These last August weeks, cool early mornings on the sunporch. My mind wanders back to Rock Springs, the house where I grew up. August meant that school would soon start, something I always looked forward to. In August, I started counting the days; in August the issues of Good Housekeeping and Ladies’ Home Journal arrived, always with a cover of a school girl in a dark plaid dress (or so it seemed to me). It was then that I told my mother that I was ready to shop. She was always ready.
We headed to Hochschild Kohn’s, Edmonson Village, where she knew the buyer for children’s clothes. I would pick out one dress, plaid. She chose more, many more, more than I wanted. (I was an “under-purchaser” even then.) She thought that it would make me happy. It didn’t, and I acted like a brat.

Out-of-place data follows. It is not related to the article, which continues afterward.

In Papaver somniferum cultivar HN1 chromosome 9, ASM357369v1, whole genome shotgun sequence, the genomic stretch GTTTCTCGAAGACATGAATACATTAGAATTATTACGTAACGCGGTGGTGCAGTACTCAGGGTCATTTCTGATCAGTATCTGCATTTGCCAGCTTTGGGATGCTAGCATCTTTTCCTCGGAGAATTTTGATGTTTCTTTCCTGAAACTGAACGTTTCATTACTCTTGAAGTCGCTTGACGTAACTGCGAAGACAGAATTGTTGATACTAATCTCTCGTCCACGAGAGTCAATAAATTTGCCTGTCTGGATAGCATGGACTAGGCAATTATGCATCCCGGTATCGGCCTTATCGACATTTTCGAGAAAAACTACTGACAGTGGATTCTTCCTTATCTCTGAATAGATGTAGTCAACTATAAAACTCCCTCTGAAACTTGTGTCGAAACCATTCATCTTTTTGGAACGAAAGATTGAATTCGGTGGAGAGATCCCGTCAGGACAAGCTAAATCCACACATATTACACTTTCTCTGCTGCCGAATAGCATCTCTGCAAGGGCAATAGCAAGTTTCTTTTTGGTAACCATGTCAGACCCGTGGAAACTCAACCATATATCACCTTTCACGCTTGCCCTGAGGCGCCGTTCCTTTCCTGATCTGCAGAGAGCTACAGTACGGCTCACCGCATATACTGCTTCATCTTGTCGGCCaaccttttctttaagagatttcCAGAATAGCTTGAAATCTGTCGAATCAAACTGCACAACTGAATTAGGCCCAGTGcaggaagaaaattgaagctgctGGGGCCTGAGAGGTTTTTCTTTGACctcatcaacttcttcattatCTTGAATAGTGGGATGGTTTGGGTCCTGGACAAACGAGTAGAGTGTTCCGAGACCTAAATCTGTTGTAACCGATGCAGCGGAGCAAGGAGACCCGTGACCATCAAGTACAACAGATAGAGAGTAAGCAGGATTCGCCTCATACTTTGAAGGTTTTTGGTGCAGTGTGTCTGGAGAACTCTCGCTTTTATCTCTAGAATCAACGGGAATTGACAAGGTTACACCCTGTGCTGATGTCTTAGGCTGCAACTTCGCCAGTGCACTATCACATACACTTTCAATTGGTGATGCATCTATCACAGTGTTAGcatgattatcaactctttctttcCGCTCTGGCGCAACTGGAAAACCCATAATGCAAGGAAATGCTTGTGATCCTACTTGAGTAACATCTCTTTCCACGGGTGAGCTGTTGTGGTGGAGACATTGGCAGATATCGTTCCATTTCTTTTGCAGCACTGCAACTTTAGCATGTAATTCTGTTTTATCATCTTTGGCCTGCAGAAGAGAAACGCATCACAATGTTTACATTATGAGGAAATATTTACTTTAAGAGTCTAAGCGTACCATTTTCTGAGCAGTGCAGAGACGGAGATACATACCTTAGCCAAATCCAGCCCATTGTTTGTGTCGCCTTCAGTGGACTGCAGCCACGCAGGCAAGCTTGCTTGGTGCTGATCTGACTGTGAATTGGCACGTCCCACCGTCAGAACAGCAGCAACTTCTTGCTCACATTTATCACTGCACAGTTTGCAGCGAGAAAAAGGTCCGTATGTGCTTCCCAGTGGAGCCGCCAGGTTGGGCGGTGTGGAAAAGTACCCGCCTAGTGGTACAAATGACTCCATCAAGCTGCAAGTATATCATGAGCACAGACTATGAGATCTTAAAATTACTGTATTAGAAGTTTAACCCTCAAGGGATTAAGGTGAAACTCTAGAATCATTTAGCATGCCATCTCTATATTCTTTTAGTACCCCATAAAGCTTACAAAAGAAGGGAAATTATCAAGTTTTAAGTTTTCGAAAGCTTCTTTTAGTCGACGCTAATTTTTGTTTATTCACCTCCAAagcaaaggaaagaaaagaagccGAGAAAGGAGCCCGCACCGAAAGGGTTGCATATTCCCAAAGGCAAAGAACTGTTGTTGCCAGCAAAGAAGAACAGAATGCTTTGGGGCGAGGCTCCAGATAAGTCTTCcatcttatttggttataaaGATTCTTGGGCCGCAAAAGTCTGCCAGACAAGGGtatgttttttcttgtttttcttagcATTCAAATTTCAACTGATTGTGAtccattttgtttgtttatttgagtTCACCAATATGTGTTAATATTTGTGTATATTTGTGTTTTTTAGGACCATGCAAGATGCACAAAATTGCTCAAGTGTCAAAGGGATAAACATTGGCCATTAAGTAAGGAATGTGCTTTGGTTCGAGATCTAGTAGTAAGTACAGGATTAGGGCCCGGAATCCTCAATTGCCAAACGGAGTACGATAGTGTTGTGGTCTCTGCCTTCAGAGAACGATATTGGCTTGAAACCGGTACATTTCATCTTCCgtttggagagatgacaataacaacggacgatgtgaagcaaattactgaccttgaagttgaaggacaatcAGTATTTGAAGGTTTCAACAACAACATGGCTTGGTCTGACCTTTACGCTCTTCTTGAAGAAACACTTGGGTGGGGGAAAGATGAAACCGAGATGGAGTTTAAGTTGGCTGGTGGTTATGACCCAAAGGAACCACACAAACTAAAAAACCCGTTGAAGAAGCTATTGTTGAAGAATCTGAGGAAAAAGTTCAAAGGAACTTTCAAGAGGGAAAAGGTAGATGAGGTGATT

It was only when I was too old for back-to-school plaid dresses, too old for back-to-school, that I realized that, when she was a child, she had always longed for a closet packed with school clothes, a different outfit for every day. She wanted to give that to me, who didn’t want it, who didn’t appreciate it, and who would never have quite as large a wardrobe as I needed.
I’m sorry that I wasn’t grateful,more appreciative. I’m sorry that it took me so long to understand that what she was giving me meant more than clothes, more than a full closet, and I wonder what I have given to my child that, in the end, is really about me.